The Synod marks a turning point, a before and after of the Church. It is a ray of light that affirms hope in a time of great darkness. This current historical moment is full of storm clouds that prevent us from seeing the way forward with clarity. The synodal conversion is an invitation to embrace with passion the way of God which is given to us in this moment.
Every morning on the news and every evening, we hear the drumbeats of possible war with Iran or North Korea; we hear, too, the cry of the victims we will likely never meet, and the names of places in Syria, in Iraq and Afghanistan, and in other far off lands we will never see.
We invite you to come and see the reality beyond the rhetoric. By taking these nine steps, we hope you will gain a greater understanding of what is really going on at the border and how you can best advocate for border communities.
On this webpage are nine steps you can take to pray over what scripture and our Catholic tradition says about God’s creation, learn about the pervasive and often hidden impacts of extractive industries, and act in solidarity with the cries of our wounded earth and vulnerable communities.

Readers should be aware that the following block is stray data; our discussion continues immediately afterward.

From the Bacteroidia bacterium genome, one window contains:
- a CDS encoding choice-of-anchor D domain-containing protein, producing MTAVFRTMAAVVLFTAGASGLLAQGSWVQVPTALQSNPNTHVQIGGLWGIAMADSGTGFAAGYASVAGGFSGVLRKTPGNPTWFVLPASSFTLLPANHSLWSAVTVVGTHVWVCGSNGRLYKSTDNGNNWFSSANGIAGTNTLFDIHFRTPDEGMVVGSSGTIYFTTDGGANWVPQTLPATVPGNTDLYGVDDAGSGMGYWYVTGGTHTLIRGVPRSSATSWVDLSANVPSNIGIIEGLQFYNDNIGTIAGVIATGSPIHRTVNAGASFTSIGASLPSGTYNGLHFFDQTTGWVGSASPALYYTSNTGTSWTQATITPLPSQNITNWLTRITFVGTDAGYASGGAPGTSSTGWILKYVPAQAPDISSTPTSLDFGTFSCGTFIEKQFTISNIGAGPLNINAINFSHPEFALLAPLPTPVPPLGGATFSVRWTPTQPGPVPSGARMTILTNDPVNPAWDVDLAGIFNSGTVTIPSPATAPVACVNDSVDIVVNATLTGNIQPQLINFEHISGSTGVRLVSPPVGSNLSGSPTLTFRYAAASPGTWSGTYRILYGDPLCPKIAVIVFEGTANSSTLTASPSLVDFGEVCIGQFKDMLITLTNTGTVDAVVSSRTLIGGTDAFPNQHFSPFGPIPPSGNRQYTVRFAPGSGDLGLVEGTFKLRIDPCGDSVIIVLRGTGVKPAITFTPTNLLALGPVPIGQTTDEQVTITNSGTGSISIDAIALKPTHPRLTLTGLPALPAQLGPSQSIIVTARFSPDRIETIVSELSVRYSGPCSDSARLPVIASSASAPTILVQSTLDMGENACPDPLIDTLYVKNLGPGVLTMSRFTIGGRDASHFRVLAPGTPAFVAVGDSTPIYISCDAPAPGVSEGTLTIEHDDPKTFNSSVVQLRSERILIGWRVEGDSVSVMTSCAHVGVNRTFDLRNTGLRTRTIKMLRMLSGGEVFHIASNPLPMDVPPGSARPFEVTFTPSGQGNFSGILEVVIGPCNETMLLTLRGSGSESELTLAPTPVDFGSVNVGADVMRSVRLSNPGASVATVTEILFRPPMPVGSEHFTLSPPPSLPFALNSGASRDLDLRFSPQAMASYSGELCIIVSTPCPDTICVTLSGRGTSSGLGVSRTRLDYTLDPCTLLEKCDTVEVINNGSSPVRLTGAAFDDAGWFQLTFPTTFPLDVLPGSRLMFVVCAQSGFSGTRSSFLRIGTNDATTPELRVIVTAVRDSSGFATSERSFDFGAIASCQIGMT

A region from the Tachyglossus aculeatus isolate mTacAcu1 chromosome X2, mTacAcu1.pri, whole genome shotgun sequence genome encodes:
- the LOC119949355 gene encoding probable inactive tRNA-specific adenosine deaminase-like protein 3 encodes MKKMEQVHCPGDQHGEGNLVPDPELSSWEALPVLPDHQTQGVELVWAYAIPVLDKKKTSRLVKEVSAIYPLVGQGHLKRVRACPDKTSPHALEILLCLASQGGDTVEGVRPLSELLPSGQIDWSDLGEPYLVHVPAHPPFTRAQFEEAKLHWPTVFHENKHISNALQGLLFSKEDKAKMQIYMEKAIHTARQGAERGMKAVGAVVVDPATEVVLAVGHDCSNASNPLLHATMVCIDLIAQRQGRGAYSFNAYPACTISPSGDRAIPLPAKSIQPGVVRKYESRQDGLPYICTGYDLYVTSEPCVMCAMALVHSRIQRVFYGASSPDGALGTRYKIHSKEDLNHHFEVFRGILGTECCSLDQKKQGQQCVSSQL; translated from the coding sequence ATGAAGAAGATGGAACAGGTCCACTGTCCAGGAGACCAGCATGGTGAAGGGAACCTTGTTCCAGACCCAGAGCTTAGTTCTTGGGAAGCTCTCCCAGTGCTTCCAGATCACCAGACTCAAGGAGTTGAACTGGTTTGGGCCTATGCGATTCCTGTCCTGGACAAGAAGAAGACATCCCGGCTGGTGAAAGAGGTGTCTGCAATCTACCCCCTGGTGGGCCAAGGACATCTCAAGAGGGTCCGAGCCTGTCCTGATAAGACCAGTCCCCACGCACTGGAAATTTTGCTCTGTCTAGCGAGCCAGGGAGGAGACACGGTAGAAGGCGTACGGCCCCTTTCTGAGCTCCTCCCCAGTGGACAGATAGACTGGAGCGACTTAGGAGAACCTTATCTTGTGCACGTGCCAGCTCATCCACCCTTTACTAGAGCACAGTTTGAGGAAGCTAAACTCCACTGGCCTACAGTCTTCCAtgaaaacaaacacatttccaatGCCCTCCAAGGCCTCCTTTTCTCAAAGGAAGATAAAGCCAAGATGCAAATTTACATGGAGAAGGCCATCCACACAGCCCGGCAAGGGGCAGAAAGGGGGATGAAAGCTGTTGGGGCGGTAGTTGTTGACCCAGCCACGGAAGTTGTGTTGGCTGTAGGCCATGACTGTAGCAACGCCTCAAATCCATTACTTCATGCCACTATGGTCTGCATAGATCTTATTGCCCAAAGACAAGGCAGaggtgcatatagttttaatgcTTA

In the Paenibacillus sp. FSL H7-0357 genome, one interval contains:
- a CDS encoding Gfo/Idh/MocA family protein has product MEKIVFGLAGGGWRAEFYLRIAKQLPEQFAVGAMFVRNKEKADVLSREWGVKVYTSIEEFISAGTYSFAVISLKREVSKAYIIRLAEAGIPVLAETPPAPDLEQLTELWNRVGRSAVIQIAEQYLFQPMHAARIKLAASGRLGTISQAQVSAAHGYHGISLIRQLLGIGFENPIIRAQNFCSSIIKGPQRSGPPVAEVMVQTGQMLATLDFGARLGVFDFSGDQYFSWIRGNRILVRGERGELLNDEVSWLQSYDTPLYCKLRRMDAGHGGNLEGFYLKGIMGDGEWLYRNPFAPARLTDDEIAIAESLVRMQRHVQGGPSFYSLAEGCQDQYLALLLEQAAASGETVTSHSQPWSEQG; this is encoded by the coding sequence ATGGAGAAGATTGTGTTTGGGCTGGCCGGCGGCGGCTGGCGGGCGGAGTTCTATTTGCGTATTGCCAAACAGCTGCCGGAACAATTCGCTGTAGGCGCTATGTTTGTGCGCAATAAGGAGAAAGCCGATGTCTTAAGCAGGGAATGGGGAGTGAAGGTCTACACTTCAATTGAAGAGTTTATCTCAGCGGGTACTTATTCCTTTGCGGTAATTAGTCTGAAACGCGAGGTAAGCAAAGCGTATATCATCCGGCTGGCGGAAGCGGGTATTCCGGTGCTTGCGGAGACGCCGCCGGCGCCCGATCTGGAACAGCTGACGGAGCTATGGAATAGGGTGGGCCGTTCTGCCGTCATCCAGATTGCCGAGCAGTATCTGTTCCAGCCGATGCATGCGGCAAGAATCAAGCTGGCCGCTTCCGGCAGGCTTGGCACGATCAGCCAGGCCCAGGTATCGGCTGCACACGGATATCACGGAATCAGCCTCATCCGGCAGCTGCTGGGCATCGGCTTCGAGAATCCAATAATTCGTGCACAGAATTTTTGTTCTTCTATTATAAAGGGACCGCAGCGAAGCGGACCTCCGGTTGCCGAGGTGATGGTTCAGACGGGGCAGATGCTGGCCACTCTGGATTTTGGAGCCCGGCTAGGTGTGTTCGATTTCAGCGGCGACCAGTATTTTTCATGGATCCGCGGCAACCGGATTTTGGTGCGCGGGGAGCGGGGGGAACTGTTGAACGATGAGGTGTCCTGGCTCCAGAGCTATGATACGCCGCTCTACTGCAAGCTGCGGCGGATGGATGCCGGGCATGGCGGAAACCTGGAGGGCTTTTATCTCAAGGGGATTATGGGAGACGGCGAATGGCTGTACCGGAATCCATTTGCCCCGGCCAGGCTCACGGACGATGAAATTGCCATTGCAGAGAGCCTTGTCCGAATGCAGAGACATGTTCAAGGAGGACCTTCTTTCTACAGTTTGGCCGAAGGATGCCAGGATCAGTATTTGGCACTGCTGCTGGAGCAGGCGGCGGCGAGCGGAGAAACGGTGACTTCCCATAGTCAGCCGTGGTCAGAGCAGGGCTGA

Throughout the Amazon, indigenous and local communities are being threatened and displaced by extractive industries, like logging, oil, gas, and dam projects, as well as by large-scale infrastructure developments, like roads, electrical interconnections, and commercial ports.
Extractive industries visibly tear open the land and pollute the air and water. What starts to go missing with such disruption isn’t as easily seen -- the animals, plants, the delicate balance of life that forms an eco-system – but is just as harmful, if not more so.
Many countries with high levels of natural resource wealth also have higher rates of income inequality. This is known as the “resource curse,” or the “paradox of plenty.” This paradox exists due to weak policies and high levels of corruption.
Extractive industries are a major contributor to climate change, since they are responsible for extracting the natural resources whose consumption and extraction release carbon dioxide into the atmosphere.
Extractive industries should respect and support the dignity of the human person, including the right to safeguard the global commons and sustainably develop natural resources.
Extractivism is a short-sighted model of development seen around the world that exploits natural resources on a massive scale, creating significant economic profits for the powerful few in the short term, but too often resulting in minimal benefits for the communities where these resources are found.
Copyright © 2021 Columban Center for Advocacy and Outreach, Washington, D.C.